USCIS revises biometrics collection guidance on fingerprint waivers, mobile service policy

‘Will improve consistency, fairness, and efficiency in how USCIS handles biometrics services’
USCIS revises biometrics collection guidance on fingerprint waivers, mobile service policy

The U.S. Citizenship and Immigration Services (USCIS) Thursday issued new policy guidance in the USCIS Policy Manual to address the availability of mobile biometrics services and to clarify guidance on the validity period for fingerprint waivers.

The new policy update “clarifies that USCIS will not provide mobile biometrics services in prisons or jails for individuals who cannot attend their ASC appointment due to incarceration or detention,” and that “this policy applies only to individuals held in non-Department of Homeland Security [DHS] custody. For those in DHS custody, USCIS will continue to collect biometrics.”

The new policy revision anouncment came two days after the Department of Homeland Security obtained what USCIS described as “a pivotal judicial victory … after the US Supreme Court stayed a nationwide injunction that prevented the agency from enforcing its regulatory interpretation of section 212(a)(4) of the Immigration and Nationality Act, a long-standing law that makes an alien inadmissible if the alien is likely at any time to become a public charge.”

The high court granted DHS’s motion for a stay of the preliminary injunction issued by a single judge in the US District Court for the Southern District of New York, and recently upheld by the U.S. Court of Appeals for the Second Circuit.

“DHS has always been confident that an objective judiciary would reverse the injunctions imposed on the agency so that we can enforce long-standing law passed by a bipartisan Congress,” said Ken Cuccinelli, who is the Senior Official Performing the Duties of the Deputy DHS Secretary, which is vacant. “Self-sufficiency and self-reliance are key American values not to be litigiously dismissed, but to be encouraged and adopted by the next generation of immigrants. We plan to fully implement this rule in 49 states and are confident we will win the case on the merits.”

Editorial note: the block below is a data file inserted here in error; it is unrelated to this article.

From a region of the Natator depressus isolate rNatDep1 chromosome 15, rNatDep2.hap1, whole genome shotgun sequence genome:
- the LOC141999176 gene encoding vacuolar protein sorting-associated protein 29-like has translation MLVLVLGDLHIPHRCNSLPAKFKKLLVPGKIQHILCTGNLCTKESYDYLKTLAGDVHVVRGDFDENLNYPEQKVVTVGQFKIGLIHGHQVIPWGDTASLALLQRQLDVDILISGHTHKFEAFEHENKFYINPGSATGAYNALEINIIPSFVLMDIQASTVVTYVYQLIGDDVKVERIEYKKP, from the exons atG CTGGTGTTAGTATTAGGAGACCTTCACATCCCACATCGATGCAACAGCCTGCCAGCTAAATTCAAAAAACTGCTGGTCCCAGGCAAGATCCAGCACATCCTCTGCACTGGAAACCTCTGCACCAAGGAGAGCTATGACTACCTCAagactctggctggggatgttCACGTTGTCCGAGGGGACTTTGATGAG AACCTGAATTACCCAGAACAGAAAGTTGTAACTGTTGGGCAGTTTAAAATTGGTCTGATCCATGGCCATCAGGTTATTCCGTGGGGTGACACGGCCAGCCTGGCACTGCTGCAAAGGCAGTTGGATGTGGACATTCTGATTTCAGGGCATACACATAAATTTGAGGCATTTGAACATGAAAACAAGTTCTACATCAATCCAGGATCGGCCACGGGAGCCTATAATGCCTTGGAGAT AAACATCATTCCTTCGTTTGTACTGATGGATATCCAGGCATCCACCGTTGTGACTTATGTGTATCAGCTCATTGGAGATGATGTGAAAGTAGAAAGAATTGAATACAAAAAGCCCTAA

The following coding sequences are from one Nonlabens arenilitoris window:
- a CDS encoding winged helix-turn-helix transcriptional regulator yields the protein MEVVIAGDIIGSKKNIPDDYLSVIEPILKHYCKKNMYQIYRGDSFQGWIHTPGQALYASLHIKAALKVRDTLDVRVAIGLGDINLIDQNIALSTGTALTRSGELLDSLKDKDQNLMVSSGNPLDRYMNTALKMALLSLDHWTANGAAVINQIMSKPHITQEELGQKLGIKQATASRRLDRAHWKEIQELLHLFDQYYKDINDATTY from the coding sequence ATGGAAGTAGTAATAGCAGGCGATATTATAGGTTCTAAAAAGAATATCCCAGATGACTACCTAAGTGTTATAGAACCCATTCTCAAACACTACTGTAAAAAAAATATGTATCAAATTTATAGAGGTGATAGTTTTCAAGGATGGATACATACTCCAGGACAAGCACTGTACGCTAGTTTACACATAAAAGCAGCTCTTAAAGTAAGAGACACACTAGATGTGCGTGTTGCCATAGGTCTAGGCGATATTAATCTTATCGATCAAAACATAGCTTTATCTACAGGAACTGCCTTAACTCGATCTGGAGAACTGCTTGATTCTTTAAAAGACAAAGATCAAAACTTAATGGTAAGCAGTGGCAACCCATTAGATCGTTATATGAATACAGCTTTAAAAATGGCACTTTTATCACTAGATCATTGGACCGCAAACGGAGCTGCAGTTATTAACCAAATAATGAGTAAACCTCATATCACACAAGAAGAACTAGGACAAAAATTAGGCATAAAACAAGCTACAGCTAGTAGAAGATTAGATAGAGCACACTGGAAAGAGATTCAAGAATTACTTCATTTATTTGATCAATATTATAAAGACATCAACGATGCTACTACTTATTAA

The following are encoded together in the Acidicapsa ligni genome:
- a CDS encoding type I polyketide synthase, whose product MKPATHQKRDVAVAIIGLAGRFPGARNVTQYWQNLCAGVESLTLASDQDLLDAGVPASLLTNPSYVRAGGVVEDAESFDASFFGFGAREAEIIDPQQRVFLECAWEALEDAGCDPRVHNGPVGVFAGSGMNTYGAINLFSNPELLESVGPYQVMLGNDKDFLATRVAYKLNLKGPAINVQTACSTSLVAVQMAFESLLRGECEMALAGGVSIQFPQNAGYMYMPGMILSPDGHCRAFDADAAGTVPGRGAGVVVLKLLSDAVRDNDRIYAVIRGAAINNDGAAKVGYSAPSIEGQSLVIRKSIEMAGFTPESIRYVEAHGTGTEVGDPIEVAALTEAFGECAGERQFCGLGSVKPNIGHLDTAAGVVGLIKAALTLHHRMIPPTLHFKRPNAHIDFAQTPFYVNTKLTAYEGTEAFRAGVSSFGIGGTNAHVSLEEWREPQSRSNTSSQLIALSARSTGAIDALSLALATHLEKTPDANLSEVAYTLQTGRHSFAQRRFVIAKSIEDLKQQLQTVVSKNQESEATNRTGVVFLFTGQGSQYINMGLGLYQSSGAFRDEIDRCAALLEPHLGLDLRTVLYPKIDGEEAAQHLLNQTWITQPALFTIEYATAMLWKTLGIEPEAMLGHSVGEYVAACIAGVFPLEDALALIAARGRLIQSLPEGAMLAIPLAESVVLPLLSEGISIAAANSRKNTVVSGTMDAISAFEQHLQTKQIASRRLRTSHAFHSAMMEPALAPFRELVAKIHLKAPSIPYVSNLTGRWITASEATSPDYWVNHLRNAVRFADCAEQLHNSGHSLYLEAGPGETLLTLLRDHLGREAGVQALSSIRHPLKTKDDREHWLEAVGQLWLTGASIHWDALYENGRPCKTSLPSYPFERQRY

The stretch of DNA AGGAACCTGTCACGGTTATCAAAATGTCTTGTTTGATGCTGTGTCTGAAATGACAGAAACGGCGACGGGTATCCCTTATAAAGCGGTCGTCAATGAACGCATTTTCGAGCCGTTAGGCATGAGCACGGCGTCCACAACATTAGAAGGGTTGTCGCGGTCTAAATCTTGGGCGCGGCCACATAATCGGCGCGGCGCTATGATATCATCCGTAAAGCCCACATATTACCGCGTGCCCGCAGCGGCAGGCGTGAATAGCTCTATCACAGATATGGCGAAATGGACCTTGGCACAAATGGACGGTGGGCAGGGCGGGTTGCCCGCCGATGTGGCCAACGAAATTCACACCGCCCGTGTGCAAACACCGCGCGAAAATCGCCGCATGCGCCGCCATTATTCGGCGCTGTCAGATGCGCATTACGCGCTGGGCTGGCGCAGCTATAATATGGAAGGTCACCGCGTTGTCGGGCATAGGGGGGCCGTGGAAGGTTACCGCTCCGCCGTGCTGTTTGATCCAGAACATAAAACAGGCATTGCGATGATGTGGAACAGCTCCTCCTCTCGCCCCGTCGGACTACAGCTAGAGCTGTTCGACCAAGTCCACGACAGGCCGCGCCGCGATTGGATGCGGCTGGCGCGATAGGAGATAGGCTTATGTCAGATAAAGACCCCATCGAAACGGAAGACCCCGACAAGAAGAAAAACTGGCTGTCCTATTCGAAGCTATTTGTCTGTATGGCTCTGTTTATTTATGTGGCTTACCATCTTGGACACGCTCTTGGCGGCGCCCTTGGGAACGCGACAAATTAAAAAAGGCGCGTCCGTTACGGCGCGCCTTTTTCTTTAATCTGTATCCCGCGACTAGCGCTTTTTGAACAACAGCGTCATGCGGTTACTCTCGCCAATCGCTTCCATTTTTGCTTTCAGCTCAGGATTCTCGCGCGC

The final rule was originally issued in August 2019.

As for fingerprint waivers, USCIS said: “The updated guidance also clarifies that an approved fingerprint waiver is tied to the specific petition, request, or application listed on the notice of the appointment for submission of biometrics at the ASC.”

“In other words,” the agency explained, “someone cannot use an approved waiver for any other biometrics requirement for any future filings.”

Individuals may qualify for a waiver of the fingerprint requirement pretty much only “if they cannot provide fingerprints because of a medical condition,” USCIS has made clear, also noting that “only certain USCIS employees are authorized to grant a fingerprint waiver.”

USCIS says “these updates will improve consistency, fairness, and efficiency in how USCIS handles biometrics services.”

The notice of policy change comes as USCIS announced the closing of field offices at Fort Benning, Georgia; Fort Jackson, South Carolina; and Fort Sill, Oklahoma. International Field Offices are announced closed in Amman, Jordan; Athens, Greece; Bangkok, Thailand; Ciudad Juarez, Mexico; Johannesburg, South Africa; Monterrey, Mexico; Manila, Philippines; Moscow, Russia; Port-au-Prince, Haiti; and in Seoul, South Korea.

USCIS requires biometrics from individuals who submit applications, who are petitioners, beneficiaries, sponsors, derivatives, or other benefit requestors seeking immigration or naturalization benefits to verify identity, produce secure documents, and facilitate required criminal and national security background checks. USCIS typically collects biometrics at its Application Support Centers (ASCs).

Upon the filing of an application, petition, or request, USCIS will schedule a biometric services appointment at a local application support center ASC if a person needs to provide their fingerprints, photograph, and/or signature. The appointment notice (Form I-797C, Notice of Action) includes the date, time, and location of the ASC appointment.

Biometrics includes fingerprint collection, which may be waived under certain circumstances, including, but not limited to, disabilities, birth defects, physical deformities, and skin conditions.